If the scientific foundation is perhaps a bit thin, the social foundation is much less so. Though here, again, I’m sure one could complain about the plausibility or logistics of how these societies arose. But what we have here feels utterly real, whether it is the tension between mother planet, early colony, and later colonies or the increasing prejudice based not on color or religion but on geography (inner vs. outer); or the way people live, or the variations between say Ceres and Eros, or the Navy spaceships and the mining spaceships (or even, apparently, the Martian spaceships and the Earth spaceships).
Leviathan Wakes is fast-paced for its 500+ pages and moves along mostly smoothly throughout. I don’t mind slow much, so as with the science, I was happy throughout. I read it in one sitting, but I can see how some might say it lags in a few places. Part of the action is a mystery — what was in the derelict, who is driving events, is the solar system being manipulated into war and by whom and for what purpose, what happened to the missing girl Miller is tracking, and so on. Part of the action is a long chase scene with several smaller chase scenes and mostly involve Holden trying to keep his people alive. Saying more would spoil too many plot points. Suffice it to say at one point Holden expresses relief that for the first time in a long while, he exited someplace that wasn’t blowing up behind him.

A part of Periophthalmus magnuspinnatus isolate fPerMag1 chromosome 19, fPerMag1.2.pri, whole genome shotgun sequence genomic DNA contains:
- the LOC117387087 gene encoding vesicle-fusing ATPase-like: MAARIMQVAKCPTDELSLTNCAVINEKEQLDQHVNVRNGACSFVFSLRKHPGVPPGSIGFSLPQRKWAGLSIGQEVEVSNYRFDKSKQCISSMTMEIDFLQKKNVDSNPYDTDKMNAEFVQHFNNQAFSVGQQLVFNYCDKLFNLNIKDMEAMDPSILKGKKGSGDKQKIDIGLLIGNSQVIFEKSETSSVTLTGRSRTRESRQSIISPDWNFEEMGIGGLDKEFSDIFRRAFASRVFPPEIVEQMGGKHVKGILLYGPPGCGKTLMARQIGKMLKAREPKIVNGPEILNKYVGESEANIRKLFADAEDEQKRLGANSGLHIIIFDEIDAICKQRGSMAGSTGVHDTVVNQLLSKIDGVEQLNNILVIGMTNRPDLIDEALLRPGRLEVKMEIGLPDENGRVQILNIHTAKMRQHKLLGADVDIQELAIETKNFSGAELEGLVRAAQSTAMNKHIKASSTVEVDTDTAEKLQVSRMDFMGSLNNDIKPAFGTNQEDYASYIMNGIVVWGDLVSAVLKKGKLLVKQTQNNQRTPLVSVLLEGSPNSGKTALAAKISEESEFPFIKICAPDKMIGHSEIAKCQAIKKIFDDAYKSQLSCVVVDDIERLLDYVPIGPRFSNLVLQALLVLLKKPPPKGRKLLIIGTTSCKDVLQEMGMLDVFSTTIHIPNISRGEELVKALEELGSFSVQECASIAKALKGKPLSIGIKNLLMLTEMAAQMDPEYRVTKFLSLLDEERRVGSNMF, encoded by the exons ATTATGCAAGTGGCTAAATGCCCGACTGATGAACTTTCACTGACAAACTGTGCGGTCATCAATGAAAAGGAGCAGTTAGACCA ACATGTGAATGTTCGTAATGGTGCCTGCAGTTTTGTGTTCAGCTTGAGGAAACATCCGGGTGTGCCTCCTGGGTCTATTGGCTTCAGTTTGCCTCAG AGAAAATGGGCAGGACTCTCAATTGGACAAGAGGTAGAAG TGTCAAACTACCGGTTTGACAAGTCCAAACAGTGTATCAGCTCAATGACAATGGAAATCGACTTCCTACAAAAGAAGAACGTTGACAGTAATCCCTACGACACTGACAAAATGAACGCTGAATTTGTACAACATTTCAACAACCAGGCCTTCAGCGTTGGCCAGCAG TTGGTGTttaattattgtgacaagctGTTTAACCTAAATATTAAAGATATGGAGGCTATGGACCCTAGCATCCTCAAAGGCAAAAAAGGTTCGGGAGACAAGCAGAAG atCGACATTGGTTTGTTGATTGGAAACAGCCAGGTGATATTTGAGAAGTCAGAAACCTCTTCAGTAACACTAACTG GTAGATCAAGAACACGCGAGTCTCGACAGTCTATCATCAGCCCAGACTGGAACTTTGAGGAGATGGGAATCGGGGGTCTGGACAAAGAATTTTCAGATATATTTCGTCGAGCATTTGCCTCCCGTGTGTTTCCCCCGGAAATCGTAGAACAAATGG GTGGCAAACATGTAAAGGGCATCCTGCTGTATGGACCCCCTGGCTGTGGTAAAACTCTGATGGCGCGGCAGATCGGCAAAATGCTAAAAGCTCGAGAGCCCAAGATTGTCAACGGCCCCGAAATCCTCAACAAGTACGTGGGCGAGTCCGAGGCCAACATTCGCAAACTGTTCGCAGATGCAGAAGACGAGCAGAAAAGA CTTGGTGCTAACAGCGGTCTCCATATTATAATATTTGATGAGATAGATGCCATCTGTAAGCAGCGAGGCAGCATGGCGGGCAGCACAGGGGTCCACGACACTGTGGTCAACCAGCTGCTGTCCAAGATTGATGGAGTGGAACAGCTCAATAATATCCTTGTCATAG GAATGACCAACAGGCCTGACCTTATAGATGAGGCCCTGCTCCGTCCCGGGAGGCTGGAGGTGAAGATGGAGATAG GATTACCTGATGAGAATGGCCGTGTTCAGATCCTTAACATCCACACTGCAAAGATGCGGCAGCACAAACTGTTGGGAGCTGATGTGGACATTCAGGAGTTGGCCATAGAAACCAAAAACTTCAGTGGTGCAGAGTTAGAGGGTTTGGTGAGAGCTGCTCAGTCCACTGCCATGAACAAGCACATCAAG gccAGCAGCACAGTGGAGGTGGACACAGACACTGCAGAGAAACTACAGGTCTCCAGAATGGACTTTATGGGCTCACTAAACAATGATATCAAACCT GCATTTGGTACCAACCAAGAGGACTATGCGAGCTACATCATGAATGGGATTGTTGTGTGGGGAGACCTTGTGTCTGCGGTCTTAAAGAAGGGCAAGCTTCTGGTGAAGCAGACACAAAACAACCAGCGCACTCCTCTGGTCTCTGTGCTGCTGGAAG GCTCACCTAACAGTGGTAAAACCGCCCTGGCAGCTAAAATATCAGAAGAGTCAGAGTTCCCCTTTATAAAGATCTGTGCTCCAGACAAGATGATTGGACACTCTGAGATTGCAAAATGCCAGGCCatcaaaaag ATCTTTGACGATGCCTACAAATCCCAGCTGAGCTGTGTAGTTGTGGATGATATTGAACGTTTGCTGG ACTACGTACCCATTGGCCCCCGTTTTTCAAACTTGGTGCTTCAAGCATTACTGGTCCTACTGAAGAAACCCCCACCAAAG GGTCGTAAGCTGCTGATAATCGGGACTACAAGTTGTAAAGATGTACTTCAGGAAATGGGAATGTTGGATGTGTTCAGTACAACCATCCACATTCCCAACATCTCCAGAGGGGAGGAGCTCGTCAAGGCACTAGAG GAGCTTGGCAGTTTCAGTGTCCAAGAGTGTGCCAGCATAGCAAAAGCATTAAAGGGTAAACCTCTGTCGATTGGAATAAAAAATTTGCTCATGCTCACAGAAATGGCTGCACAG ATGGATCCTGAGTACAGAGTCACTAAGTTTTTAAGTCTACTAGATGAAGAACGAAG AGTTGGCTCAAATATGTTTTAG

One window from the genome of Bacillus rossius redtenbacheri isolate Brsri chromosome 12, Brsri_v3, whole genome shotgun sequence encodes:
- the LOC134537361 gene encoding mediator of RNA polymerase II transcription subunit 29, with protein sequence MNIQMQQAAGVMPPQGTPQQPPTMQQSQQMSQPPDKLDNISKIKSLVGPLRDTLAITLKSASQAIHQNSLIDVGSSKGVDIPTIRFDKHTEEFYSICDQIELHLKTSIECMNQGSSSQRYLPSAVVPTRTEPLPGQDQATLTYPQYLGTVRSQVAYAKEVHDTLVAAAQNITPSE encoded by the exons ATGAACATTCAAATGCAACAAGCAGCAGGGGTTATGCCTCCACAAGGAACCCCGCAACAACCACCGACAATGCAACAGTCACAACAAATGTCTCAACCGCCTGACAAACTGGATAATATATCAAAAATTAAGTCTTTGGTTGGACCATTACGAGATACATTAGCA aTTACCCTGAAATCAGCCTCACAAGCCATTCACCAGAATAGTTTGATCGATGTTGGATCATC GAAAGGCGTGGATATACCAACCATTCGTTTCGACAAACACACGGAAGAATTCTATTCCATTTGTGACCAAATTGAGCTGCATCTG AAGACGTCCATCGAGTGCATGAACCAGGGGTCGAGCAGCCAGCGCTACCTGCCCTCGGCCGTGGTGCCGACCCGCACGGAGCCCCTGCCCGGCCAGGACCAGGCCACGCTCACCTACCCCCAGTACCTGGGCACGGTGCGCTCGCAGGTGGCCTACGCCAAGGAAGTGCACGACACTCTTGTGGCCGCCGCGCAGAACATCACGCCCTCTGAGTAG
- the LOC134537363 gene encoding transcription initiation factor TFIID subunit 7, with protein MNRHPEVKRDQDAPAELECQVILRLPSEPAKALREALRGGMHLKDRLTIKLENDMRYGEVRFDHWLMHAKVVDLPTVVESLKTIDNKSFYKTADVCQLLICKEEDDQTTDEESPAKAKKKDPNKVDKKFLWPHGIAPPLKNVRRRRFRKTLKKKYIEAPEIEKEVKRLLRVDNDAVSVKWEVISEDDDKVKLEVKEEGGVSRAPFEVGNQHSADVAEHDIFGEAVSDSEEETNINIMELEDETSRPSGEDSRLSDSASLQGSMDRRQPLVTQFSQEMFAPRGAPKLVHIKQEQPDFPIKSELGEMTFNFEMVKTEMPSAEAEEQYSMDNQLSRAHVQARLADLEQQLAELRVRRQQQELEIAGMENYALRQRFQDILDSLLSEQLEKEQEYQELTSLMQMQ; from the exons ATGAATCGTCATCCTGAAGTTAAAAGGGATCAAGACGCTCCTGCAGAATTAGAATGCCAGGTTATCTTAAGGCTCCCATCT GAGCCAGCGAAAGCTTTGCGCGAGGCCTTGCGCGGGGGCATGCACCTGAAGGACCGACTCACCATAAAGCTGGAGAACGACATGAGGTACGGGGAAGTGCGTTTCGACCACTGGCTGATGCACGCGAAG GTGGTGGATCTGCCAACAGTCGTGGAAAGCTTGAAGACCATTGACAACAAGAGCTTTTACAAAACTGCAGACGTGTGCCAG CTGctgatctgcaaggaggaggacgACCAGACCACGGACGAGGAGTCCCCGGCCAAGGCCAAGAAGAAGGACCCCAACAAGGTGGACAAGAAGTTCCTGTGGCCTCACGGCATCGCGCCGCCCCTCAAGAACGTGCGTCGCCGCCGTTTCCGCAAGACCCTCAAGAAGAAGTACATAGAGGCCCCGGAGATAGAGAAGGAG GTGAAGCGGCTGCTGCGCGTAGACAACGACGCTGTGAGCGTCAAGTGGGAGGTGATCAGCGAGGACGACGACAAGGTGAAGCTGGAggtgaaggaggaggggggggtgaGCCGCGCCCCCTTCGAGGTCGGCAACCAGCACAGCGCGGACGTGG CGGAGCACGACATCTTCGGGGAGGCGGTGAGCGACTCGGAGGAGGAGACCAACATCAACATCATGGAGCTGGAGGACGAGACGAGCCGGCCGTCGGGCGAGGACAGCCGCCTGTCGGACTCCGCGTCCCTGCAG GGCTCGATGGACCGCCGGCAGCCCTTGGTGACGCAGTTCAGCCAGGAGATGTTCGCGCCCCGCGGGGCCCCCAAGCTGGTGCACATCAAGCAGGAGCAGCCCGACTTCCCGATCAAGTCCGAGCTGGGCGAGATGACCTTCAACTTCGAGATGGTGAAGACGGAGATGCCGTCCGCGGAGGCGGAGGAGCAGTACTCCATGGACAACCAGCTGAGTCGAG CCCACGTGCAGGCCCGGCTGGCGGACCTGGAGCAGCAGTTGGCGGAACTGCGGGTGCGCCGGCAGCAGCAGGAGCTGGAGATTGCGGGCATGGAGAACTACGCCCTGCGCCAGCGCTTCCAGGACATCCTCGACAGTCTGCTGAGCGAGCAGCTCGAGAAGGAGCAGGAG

The mystery and chase scenes create a book that is at times reminiscent of classic noir TV or film — the sad sack rumpled detective defying his superiors to doggedly chase a little case — and at times a sweeping space opera involving space battles, space marines, and the like. Both forms work separately and together.
The story is intelligent, exciting, and compelling. There are also nice bits of humor throughout; I laughed aloud a few times and chuckled many more. But what really makes this a standout book is the characterization, which comes as no surprise as that has also been Abraham’s strength in his fantasy novels. Both main characters are sharply defined throughout, both when we meet them and as they change (or not) due to the events they’re caught up in. Even better, they stand as near-polar opposites of each other in many ways — Holden the idealist and Miller the cynic. Watching them separately is fun; watching them together is a ball. It is also moving when they are in conflict, which is a testament to how well the characters are drawn and how attached one gets to them as a reader. What adds to the impact is that though they stand at such extremes, the authors place them in situations where the reader can’t easily say one is right while the other is wrong. Another way the story is enhanced is via structure, because once the storylines converge, we get to see each main character from his opposite’s viewpoint, offering us insight into both.
Beyond the two major characters, the side characters are also fully fleshed out. This mostly involves Holden’s small crew, who really feel like a family before we’re too far in (an easy if somewhat cheap comparison is the Firefly crew), but also includes Miller’s partner and even Julie, whom we mostly learn about through Miller’s efforts.
Leviathan Wakes ends with just about everything resolved, but the authors have plans for several more novels and novellas in this world setting and personally, I can’t wait for the next one. Highly recommended.